In the book titled “Building a More Resilient US Economy,” released by the Aspen Economic Strategy Group, a stark reality comes to light – the US economy is far more fragile than most lawmakers are willing to admit.

Fragile US economy

In Harvard economist Karen Dynan’s analysis, it would require $2,400 per year/American through spending cuts or tax increases to stabilize the national debt.

Dynan’s extensive research sheds light on the reasons behind the looming fiscal crisis. The bulk of the structural deficit increase can be attributed to higher spending on Social Security and Medicare benefits, a consequence of the retiring Baby Boomer generation.

To stabilize public debt as a percentage of the economy, Congress would need to adopt a combination of spending cuts and tax increases equivalent to 2.8% of GDP or nearly $800 billion annually.

Inadequate political momentum

Despite the fiscal red flags, political momentum is inadequate to address the deficit at the required scale. The Republicans are keen on extending the Trump-era tax cuts set and have rebuffed President Biden’s claims regarding potential cuts to retirement programs.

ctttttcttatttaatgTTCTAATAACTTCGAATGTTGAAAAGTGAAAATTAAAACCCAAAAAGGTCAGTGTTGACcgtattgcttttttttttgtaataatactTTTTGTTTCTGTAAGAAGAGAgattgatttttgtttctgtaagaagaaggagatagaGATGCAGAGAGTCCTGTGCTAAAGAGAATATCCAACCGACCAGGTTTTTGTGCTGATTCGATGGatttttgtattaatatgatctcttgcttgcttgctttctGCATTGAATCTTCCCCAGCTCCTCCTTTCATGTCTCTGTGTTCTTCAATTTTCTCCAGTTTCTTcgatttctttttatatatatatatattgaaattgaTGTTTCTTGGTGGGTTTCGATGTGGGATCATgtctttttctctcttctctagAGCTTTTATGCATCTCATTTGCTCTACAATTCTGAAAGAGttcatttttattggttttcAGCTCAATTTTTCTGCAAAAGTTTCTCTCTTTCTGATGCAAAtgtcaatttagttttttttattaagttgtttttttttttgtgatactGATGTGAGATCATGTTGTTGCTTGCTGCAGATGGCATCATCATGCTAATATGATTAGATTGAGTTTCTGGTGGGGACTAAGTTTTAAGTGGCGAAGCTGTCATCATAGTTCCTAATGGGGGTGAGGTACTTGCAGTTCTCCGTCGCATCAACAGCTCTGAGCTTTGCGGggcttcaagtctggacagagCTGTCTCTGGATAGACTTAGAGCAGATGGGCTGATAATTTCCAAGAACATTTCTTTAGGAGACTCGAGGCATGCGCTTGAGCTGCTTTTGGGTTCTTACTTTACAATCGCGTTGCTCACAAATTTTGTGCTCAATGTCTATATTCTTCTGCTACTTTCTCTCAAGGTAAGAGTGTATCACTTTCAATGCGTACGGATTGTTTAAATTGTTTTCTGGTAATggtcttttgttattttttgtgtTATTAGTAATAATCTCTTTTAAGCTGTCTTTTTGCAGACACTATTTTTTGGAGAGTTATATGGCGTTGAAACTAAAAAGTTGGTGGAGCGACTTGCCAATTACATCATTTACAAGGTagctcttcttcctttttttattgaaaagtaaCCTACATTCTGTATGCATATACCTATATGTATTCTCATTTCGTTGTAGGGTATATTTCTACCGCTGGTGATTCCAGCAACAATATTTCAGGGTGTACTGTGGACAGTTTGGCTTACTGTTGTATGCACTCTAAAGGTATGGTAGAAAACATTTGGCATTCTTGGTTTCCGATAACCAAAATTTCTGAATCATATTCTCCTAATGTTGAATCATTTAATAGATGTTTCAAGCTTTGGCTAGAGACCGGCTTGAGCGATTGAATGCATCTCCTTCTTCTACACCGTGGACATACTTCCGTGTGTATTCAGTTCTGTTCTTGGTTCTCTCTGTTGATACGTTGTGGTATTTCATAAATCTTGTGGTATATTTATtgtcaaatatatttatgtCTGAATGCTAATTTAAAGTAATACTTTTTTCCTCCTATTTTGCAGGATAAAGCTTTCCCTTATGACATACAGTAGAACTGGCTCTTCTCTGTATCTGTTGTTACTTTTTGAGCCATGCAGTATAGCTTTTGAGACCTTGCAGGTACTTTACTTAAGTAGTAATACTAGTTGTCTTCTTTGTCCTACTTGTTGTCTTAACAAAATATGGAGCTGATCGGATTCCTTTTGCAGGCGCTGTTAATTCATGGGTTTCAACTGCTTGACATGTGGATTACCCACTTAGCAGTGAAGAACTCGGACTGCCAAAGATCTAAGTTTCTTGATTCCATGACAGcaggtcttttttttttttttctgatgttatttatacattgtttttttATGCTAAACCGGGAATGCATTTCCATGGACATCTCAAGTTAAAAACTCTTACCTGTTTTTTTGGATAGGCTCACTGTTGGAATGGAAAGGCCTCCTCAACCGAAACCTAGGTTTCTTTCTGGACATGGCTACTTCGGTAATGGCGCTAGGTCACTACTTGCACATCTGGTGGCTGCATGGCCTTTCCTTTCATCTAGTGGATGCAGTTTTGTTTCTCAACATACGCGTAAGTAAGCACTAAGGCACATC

Their commitment to reducing the IRS budget caused concern among experts who believe that it will exacerbate the deficit by reducing tax collections.

On the other hand, the Biden administration has ruled out tax increases for households earning less than $400,000, with their budget proposing an average annual deficit reduction of $250 billion.

The problem – Politics

In the words of Karen Dynan, “The challenge posed by high and rising federal debt is significant but manageable as a matter of economics. The big problem is political.” She emphasized the dire need for elected leaders to communicate the facts while acknowledging that this task has not been fulfilled to date.

The big question is — can the nation’s leaders rise to the challenge and address this mounting fiscal crisis?

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